The Focus 4: Estimating Construction Projects, Learn How to Complete Good Take-Offs

Construction estimating and bid development require professional estimators to complete take-offs. Taking a project off is defined as the act of determining quantities that an estimator needs in order to determine a project estimate. Take-offs can be completed by reviewing sets of plans and specifications designed for specific projects, including new construction projects or for renovations to existing structures. Estimators can also complete take-offs by visiting existing buildings and construction sites.

Learn how to estimate construction projects with this online video course “Construction Estimating 101: Introduction to Construction Estimating“.



Before an estimator can develop an estimate for the specified scope of work, he must first quantify the work to be completed. When the estimator “takes off the project” they are actually determining the quantities of the work to be included in the overall scope. The more accurate the estimator is in determining the quantities included in the take-off, the more accurate the estimate and subsequent pricing will be.

One of the first questions that a professional estimator may ask when approaching a take-off for a project is how are they going to measure the quantities of work and materials that must be included in the estimate or bid. In order to complete a successful estimating take-off, estimators account for the full scope of work using the Focus 4.



The focus 4 are…

The Focus Four are the 4 types of measurements required to measure the full scope of work included in most construction bids and estimates. The Focus Four are, Count, Length, Area, and Volume.

  1. Count – in order to determine count, the estimator must match like details with like details and find the overall quantity of those details included in the scope of work. For example, if the estimator is taking off a plumbing scope of work then they will want to count the quantity of plumbing fixtures.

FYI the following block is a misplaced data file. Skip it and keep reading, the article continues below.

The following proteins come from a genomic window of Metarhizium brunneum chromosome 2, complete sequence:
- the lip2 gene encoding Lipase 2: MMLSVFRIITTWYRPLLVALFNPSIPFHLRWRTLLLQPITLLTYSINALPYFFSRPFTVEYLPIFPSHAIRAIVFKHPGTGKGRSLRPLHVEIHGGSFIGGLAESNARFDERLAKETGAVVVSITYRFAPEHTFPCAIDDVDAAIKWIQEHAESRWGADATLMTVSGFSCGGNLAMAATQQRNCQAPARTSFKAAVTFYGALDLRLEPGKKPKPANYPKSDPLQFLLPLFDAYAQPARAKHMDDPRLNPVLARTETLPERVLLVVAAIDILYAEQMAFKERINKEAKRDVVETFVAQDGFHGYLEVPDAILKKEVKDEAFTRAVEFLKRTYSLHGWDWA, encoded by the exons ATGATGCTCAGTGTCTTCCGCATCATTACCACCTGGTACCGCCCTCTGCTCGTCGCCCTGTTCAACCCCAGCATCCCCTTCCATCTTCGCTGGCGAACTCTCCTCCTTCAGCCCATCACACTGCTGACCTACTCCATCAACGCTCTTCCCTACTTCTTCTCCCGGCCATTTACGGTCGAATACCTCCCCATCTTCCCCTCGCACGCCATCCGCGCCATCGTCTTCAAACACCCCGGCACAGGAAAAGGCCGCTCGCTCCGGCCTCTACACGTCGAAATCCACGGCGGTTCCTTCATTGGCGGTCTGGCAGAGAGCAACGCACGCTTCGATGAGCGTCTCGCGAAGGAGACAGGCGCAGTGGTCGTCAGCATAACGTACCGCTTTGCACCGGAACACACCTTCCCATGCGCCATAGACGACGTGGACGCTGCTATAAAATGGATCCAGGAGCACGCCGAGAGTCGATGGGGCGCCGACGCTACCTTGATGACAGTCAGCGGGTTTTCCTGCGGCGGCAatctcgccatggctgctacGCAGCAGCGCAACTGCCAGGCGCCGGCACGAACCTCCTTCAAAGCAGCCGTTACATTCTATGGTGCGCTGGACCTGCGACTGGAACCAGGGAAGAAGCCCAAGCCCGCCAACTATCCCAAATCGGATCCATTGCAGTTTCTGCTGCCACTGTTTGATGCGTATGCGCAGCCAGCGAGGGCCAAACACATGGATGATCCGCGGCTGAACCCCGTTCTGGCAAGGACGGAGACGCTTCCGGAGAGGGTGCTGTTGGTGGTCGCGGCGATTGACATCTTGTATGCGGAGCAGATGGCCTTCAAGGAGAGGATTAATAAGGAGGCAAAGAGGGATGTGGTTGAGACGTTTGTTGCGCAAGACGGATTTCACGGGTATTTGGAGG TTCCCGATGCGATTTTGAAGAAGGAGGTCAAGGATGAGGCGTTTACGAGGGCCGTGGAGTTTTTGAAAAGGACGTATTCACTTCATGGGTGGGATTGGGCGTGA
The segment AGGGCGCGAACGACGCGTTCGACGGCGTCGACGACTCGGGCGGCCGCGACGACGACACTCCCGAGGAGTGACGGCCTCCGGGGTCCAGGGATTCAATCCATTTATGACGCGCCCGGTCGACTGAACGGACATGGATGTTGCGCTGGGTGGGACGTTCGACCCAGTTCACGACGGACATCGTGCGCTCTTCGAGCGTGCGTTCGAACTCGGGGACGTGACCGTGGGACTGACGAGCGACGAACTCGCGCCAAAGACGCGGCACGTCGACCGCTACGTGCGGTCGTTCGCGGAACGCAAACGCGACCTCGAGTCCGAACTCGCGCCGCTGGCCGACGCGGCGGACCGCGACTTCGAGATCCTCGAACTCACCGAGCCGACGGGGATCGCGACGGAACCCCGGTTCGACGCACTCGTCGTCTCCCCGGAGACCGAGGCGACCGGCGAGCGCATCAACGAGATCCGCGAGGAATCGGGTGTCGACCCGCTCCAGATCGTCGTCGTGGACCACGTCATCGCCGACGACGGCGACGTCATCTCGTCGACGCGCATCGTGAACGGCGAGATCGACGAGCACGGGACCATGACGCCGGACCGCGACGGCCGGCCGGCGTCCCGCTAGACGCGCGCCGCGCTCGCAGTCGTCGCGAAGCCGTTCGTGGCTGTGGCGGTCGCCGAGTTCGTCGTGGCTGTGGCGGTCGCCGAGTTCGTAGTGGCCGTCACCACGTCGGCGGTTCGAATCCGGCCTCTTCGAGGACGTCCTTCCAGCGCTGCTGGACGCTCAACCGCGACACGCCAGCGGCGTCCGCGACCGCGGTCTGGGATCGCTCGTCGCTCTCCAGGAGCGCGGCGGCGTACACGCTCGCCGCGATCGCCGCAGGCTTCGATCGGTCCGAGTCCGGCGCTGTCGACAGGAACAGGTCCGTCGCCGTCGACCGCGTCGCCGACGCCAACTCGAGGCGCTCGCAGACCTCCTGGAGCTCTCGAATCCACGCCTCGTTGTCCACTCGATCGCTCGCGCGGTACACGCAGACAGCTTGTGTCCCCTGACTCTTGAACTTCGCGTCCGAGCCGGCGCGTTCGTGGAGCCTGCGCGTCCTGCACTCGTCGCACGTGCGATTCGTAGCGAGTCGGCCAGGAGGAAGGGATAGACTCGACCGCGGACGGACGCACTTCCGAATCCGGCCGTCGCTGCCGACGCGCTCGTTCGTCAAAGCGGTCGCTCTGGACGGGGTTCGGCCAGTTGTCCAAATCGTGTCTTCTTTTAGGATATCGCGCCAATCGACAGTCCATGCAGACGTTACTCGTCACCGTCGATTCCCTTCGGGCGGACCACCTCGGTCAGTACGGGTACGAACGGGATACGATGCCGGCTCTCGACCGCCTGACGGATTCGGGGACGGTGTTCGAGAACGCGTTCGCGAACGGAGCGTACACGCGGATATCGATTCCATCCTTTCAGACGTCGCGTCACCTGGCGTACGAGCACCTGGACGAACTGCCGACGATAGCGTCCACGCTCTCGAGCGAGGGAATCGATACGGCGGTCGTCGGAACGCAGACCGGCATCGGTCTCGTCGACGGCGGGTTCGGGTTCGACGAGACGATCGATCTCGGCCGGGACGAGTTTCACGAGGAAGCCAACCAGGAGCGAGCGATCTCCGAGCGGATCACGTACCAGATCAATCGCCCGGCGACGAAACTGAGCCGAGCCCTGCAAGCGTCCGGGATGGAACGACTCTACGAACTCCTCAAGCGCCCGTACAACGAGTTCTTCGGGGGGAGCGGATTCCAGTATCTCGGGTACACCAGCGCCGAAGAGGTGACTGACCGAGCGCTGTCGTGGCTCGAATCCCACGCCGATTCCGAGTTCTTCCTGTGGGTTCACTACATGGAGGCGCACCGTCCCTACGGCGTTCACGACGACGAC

2. Length – the estimator is required to determine length for specific conditions that are best measured as a length calculation. If an estimator is working on a roofing project, they will want to determine the conditions such as the length of walls in order to determine material and labor quantities.
  3. Area – this calculation is for any condition that includes scopes of work where areas are being addressed as part of the scope of work. Painting contractors may use area in order to determine the quantity of paint needed to include in the bid or estimate.
  4. Volume – volume calculations are used by paving contractors. If a paving contractor is asked to provide an estimate for paving a large parking lot, the total amount of asphalt may be measured in cubic yards. This is especially true when determining trucking associated with hauling the asphalt to the construction site.

Every construction trade requires a unique approach to completing a take-off and an estimate of costs for a project. Roofing contractors require a different set of estimating skills when compared to concrete contractors. However, using the Focus 4 provides a foundation of basic math skills for all construction estimators to be able to perform competent take-offs for their construction projects.

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